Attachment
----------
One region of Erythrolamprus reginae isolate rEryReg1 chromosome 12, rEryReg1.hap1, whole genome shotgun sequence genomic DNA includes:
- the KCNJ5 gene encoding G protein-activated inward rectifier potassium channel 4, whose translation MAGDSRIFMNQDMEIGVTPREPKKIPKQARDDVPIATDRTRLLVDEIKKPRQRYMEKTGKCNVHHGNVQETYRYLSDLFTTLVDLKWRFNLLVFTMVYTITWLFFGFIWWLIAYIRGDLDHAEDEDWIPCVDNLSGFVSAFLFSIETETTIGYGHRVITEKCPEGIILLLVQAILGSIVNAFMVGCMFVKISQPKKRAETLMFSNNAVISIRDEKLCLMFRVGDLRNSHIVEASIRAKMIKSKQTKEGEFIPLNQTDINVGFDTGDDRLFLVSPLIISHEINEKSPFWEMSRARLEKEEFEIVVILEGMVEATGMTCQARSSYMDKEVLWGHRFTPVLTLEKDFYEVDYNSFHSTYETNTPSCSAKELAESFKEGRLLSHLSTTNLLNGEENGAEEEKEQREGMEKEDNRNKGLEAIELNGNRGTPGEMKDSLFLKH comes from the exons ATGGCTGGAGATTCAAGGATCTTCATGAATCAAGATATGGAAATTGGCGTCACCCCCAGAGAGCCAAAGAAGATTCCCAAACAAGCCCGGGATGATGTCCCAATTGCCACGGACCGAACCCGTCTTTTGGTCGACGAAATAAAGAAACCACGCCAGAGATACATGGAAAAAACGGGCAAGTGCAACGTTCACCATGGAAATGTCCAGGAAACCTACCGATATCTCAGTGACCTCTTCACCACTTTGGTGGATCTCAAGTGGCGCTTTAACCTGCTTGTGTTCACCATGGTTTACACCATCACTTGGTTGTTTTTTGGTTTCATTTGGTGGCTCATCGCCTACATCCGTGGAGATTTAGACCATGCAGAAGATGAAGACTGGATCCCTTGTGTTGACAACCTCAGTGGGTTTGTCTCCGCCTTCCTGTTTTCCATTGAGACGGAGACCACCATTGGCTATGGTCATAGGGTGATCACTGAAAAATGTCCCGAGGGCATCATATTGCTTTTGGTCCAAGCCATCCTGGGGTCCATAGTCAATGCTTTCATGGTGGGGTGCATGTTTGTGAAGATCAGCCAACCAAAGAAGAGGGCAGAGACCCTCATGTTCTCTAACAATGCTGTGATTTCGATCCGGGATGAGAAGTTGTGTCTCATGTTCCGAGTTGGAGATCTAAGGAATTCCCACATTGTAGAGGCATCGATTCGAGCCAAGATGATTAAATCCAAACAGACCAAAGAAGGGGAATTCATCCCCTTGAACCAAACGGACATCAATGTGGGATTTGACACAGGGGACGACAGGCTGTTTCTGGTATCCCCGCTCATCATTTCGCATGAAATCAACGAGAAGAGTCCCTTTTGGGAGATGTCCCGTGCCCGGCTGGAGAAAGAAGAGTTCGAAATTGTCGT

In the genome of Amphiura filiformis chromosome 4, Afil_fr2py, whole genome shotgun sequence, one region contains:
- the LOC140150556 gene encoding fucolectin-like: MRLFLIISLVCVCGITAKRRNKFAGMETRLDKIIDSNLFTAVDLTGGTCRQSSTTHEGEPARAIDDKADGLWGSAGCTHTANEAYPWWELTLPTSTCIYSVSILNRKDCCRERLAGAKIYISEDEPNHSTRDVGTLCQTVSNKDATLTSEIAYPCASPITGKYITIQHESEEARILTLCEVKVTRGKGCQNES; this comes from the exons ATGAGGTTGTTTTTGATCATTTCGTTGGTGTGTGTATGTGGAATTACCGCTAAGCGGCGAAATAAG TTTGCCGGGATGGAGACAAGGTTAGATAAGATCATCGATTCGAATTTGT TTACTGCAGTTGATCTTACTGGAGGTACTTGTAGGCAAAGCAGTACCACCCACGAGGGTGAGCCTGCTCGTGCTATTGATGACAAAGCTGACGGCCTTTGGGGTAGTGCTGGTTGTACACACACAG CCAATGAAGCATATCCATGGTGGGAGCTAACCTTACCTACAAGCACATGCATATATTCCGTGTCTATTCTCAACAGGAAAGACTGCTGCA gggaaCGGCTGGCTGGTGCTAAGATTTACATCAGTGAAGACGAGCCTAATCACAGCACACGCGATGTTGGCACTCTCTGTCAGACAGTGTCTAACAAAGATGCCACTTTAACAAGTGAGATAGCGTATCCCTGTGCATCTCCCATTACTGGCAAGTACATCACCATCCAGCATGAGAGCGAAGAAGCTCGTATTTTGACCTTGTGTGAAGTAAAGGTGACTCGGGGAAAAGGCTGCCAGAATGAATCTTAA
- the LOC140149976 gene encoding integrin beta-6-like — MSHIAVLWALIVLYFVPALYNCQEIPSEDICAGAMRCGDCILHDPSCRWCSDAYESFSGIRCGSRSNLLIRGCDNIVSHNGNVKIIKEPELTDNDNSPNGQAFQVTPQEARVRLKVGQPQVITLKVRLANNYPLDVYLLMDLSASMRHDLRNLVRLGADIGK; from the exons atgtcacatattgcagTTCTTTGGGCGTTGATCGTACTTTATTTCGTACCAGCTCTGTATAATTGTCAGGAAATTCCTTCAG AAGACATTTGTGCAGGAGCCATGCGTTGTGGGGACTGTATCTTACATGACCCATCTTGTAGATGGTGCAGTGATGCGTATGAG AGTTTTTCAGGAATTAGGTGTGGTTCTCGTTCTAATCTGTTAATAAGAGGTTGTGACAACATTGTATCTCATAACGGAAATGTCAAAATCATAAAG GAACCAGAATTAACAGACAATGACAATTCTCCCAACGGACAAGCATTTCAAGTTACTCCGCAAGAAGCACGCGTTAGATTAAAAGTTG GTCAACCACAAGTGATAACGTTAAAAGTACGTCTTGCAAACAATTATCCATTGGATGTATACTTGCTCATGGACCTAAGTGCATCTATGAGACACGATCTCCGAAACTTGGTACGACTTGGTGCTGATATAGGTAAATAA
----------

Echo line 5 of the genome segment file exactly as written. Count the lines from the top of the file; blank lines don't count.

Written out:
- the LOC140149976 gene encoding integrin beta-6-like — MSHIAVLWALIVLYFVPALYNCQEIPSEDICAGAMRCGDCILHDPSCRWCSDAYESFSGIRCGSRSNLLIRGCDNIVSHNGNVKIIKEPELTDNDNSPNGQAFQVTPQEARVRLKVGQPQVITLKVRLANNYPLDVYLLMDLSASMRHDLRNLVRLGADIGK; from the exons atgtcacatattgcagTTCTTTGGGCGTTGATCGTACTTTATTTCGTACCAGCTCTGTATAATTGTCAGGAAATTCCTTCAG AAGACATTTGTGCAGGAGCCATGCGTTGTGGGGACTGTATCTTACATGACCCATCTTGTAGATGGTGCAGTGATGCGTATGAG AGTTTTTCAGGAATTAGGTGTGGTTCTCGTTCTAATCTGTTAATAAGAGGTTGTGACAACATTGTATCTCATAACGGAAATGTCAAAATCATAAAG GAACCAGAATTAACAGACAATGACAATTCTCCCAACGGACAAGCATTTCAAGTTACTCCGCAAGAAGCACGCGTTAGATTAAAAGTTG GTCAACCACAAGTGATAACGTTAAAAGTACGTCTTGCAAACAATTATCCATTGGATGTATACTTGCTCATGGACCTAAGTGCATCTATGAGACACGATCTCCGAAACTTGGTACGACTTGGTGCTGATATAGGTAAATAA